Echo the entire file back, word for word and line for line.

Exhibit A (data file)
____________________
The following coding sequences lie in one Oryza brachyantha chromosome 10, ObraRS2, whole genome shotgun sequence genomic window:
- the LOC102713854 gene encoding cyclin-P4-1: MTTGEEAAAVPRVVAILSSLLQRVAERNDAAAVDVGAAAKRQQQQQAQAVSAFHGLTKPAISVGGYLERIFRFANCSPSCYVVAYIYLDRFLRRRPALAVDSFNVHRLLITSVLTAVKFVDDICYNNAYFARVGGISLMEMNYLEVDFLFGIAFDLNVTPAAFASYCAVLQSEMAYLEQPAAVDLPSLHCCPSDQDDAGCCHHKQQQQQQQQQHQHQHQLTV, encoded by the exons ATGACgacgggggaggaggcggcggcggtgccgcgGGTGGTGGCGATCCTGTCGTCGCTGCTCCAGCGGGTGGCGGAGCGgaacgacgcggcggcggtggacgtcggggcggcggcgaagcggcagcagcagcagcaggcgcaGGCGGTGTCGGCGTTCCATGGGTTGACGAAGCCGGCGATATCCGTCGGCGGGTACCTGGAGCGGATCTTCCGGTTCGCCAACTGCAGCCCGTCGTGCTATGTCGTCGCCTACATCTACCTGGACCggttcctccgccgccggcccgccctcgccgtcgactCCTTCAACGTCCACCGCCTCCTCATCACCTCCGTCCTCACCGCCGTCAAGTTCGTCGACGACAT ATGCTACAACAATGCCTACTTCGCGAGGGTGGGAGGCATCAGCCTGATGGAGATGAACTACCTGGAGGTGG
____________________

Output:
The following coding sequences lie in one Oryza brachyantha chromosome 10, ObraRS2, whole genome shotgun sequence genomic window:
- the LOC102713854 gene encoding cyclin-P4-1: MTTGEEAAAVPRVVAILSSLLQRVAERNDAAAVDVGAAAKRQQQQQAQAVSAFHGLTKPAISVGGYLERIFRFANCSPSCYVVAYIYLDRFLRRRPALAVDSFNVHRLLITSVLTAVKFVDDICYNNAYFARVGGISLMEMNYLEVDFLFGIAFDLNVTPAAFASYCAVLQSEMAYLEQPAAVDLPSLHCCPSDQDDAGCCHHKQQQQQQQQQHQHQHQLTV, encoded by the exons ATGACgacgggggaggaggcggcggcggtgccgcgGGTGGTGGCGATCCTGTCGTCGCTGCTCCAGCGGGTGGCGGAGCGgaacgacgcggcggcggtggacgtcggggcggcggcgaagcggcagcagcagcagcaggcgcaGGCGGTGTCGGCGTTCCATGGGTTGACGAAGCCGGCGATATCCGTCGGCGGGTACCTGGAGCGGATCTTCCGGTTCGCCAACTGCAGCCCGTCGTGCTATGTCGTCGCCTACATCTACCTGGACCggttcctccgccgccggcccgccctcgccgtcgactCCTTCAACGTCCACCGCCTCCTCATCACCTCCGTCCTCACCGCCGTCAAGTTCGTCGACGACAT ATGCTACAACAATGCCTACTTCGCGAGGGTGGGAGGCATCAGCCTGATGGAGATGAACTACCTGGAGGTGG